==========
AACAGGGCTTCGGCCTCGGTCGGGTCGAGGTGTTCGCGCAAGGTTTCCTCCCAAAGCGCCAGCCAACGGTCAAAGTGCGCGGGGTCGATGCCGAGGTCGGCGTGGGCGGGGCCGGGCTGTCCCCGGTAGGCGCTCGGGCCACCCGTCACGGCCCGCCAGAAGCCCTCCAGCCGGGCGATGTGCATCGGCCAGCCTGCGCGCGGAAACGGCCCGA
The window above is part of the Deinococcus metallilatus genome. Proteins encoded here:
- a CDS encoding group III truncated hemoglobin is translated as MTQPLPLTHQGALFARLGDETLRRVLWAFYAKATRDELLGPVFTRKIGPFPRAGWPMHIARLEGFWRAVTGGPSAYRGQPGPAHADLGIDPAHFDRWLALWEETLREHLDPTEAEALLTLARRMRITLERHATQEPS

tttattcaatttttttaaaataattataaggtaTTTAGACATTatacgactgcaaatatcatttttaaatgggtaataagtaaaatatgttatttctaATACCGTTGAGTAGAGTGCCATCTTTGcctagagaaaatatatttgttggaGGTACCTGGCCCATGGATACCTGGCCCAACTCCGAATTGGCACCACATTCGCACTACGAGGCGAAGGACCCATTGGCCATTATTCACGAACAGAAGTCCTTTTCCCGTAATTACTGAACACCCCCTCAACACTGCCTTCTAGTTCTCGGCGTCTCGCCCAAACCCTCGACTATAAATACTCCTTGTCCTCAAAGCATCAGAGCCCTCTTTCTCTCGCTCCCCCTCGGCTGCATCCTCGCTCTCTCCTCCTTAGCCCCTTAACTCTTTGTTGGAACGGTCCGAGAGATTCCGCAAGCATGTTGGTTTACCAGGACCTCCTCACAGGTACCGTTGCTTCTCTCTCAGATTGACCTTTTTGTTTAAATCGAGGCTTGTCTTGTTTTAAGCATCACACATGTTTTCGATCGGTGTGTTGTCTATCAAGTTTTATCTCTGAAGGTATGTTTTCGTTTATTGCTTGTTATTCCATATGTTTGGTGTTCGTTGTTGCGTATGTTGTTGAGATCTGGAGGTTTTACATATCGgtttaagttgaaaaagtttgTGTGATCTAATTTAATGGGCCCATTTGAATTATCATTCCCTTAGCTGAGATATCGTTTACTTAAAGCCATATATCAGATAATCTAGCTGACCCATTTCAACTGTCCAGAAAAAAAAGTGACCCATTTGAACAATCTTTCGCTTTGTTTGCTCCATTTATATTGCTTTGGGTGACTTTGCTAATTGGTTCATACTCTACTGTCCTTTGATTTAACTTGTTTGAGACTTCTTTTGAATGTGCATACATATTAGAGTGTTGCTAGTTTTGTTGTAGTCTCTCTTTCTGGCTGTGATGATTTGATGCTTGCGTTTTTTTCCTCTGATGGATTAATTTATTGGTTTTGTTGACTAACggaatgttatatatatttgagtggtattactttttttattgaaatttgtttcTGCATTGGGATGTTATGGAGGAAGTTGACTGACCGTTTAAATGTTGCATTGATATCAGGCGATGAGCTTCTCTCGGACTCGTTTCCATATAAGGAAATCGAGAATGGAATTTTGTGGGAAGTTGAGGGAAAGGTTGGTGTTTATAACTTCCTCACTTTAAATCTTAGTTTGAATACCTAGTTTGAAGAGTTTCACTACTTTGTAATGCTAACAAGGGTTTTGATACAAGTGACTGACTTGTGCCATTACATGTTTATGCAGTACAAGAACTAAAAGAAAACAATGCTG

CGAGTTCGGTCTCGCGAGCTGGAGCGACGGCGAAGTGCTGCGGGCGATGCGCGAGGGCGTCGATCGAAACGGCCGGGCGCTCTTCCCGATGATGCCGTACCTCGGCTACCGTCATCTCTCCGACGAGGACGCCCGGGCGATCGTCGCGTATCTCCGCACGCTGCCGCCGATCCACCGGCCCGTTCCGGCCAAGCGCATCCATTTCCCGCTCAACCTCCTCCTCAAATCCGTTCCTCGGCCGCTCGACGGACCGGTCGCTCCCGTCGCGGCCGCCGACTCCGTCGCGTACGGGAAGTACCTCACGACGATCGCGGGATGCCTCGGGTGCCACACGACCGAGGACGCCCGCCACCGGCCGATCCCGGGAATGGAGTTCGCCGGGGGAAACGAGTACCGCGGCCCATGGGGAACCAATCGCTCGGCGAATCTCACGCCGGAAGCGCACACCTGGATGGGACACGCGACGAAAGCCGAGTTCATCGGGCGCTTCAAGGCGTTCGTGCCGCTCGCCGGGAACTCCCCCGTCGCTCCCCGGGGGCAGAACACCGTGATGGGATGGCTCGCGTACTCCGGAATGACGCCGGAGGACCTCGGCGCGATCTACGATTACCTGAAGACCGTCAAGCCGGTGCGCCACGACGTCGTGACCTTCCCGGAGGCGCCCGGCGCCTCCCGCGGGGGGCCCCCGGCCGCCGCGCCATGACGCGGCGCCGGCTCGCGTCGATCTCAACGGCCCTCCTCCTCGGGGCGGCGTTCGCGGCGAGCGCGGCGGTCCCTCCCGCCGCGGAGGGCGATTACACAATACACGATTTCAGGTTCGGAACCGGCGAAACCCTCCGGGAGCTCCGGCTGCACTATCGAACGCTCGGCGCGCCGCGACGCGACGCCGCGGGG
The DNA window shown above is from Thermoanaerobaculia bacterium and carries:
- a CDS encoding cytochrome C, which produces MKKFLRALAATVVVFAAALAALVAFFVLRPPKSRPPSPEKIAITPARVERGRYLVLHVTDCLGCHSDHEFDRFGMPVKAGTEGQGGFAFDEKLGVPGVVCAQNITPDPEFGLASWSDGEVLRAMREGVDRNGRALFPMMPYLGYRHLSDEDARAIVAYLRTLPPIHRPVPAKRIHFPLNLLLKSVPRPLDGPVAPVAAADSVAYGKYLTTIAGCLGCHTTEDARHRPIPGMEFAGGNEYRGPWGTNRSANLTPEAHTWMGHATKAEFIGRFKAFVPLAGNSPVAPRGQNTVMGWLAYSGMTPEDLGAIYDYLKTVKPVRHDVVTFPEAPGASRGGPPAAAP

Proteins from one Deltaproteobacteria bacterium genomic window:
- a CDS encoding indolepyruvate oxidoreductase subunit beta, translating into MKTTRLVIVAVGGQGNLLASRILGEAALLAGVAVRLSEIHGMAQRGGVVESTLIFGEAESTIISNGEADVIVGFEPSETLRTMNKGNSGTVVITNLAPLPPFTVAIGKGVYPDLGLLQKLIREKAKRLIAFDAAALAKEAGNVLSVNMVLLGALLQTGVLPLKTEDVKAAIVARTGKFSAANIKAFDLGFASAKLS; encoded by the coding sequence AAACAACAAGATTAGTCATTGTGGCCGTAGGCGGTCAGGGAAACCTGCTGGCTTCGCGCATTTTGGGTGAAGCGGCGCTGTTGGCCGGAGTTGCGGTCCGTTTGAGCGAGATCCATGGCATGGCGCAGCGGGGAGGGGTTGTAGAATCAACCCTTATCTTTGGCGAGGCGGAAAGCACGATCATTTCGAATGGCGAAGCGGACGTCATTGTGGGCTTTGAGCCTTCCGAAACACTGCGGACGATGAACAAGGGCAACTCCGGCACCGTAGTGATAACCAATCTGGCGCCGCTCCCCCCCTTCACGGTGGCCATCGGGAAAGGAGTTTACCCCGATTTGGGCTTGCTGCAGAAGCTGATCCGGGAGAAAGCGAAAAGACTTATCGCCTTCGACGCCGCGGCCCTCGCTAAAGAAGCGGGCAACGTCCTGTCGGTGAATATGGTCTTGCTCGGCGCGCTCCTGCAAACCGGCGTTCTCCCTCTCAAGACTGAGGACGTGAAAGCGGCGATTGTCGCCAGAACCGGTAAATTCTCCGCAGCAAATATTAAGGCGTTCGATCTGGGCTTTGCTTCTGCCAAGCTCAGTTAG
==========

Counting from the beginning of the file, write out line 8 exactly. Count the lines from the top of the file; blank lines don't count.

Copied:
Proteins from one Deltaproteobacteria bacterium genomic window: